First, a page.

Washington, D.C., is not a state; why not?

Washington, D.C., is not a state; why not?

The phrase “Taxation Without Representation” was first printed on all of Washington, DC’s car number plates in 2000. It was changed to “End Taxation Without Representation” in 2016.

The license plate inscriptions highlight the fact that people living in Washington DC, pay federal taxes without having any representation in Congress through voting. It also symbolizes a portion of the city’s lengthy history of fighting for autonomy and representation, just like the other 50 states.

The founding date of Washington, D.C. was July 16, 1790. Because it was designed from the ground up to serve as the nation’s capital and remain separate from the states, Washington, D.C. is a special and historic location among American cities.

Originally, in 1791, George Washington chose 100 square miles of land in Maryland and Virginia to be the site of the nation’s capital. But in 1847, thirty-one of those miles were returned to Virginia, which is why D.C. is now roughly one-third smaller.

The district was given the name Columbia, after Christopher Columbus, which had been America’s nickname during the Revolutionary War. The new federal city that was added to the area was given the name Washington, after George Washington. The district also contained the cities of Alexandria and Georgetown.

D.C. is an abbreviation for the District of Columbia, which is a district rather than a state by definition. It serves as the US capital city as well.

How then did it become the District? That answer is complex and necessitates a review of the varied history of the city.

Originally, D.C. consisted of five different areas:

Washington County, the more eastern and northern parts of D.C. that are closer to Maryland

City of Washington, the main core of the city with those federal buildings

Alexandria County, the south and west part of D.C. closer to Virginia

City of Alexandria, pretty much the same territory we know today

Georgetown, area similar to the neighborhood today

Like other states, D.C. is governed by its own set of laws, but it does not have a governor. Rather, the District is led by a mayor, who is Muriel Bowser at the moment.

There are three branches, each with a different title, much like a state. A mayor, not a governor. A council, not a state congress.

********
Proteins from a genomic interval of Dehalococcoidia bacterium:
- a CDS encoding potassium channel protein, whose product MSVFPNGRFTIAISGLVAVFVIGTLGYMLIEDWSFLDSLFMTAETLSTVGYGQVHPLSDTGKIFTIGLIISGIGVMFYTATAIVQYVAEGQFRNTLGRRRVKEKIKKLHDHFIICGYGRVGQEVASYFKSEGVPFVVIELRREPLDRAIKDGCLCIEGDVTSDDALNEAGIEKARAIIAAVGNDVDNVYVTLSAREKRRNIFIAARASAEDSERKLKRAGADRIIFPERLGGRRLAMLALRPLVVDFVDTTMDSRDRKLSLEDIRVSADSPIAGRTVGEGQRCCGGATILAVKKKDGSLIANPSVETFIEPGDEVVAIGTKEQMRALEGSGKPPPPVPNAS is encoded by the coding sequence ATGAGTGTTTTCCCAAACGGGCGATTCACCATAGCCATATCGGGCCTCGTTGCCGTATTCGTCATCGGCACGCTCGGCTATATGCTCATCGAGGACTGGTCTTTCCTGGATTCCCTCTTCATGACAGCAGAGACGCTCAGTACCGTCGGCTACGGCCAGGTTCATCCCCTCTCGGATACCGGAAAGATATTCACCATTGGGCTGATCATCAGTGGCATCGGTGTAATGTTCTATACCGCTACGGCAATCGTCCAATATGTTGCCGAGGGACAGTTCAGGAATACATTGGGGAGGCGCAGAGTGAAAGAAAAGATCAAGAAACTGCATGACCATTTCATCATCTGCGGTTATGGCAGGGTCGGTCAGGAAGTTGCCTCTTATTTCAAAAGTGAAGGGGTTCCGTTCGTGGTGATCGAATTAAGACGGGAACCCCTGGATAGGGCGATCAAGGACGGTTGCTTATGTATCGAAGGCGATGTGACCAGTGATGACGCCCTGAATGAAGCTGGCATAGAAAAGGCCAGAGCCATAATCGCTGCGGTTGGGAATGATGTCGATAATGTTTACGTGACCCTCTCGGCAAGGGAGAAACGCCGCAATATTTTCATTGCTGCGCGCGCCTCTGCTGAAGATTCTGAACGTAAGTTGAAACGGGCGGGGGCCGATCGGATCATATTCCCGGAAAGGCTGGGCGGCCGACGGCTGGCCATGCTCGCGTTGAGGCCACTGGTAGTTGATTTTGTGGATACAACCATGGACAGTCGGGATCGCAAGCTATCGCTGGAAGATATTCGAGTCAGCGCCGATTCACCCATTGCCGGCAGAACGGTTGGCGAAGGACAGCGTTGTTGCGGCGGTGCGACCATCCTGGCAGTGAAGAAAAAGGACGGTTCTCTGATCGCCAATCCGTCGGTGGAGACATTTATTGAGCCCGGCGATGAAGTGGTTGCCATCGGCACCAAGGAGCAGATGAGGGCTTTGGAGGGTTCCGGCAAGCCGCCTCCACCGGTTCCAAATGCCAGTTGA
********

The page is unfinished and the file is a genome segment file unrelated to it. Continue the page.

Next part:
Along with running a public school system and police force under District administration, D.C. has its own set of regulations pertaining to food and drug inspection, unemployment benefits, and alcohol control. Karl Racine serves as its attorney general, and the Council of DC is its legislature. This is the reason why certain types of alcohol or marijuana might be legal within the District but illegal outside of it, such as in Maryland or Virginia.

Eleanor Holmes Norton, the only representative from D.C. in Congress, is unable to cast a ballot, as was previously mentioned. She lacks the actual authority to cast a vote, unlike other states, but she can participate in committees and influence decisions.

Two’shadow’ senators from D.C. are presently held by Paul Strauss and Mike Brown. Although neither Brown nor Strauss are formally seated or sworn in by the US Senate, they are nevertheless able to speak out on behalf of their D.C. constituents on matters without having the ability to vote.

READ MORE: Who Was The First President of America: George Washington’s Biography, Personal Life, Fun Facts

The Founding Fathers intended for no state to possess the disproportionate power that they thought the capital would have when they drafted the Constitution. Therefore, it was expressly stated in Article 1, Section 8 of the Constitution that a federal district would serve as the seat of government and that Congress would have exclusive jurisdiction over it.

The district’s “southern” location was determined by a compromise known as the Compromise of 1790, in which the federal government took on the states’ outstanding debt from the Revolutionary War. Both Virginia and Maryland ceded land to form the district. The location of the capital served as a negotiating chip because states like Maryland and Virginia had already paid off their debts and were hesitant to be taxed to aid in the reduction of other states’ debts.

The Electoral College prevented citizens of Washington, D.C. from casting ballots in presidential elections prior to 1961. Each state’s share of senators and House of Representatives members determines how many electoral votes it receives. For many years, voters in D.C. were unable to participate in elections because the city is not a state and does not have voting representatives in Congress.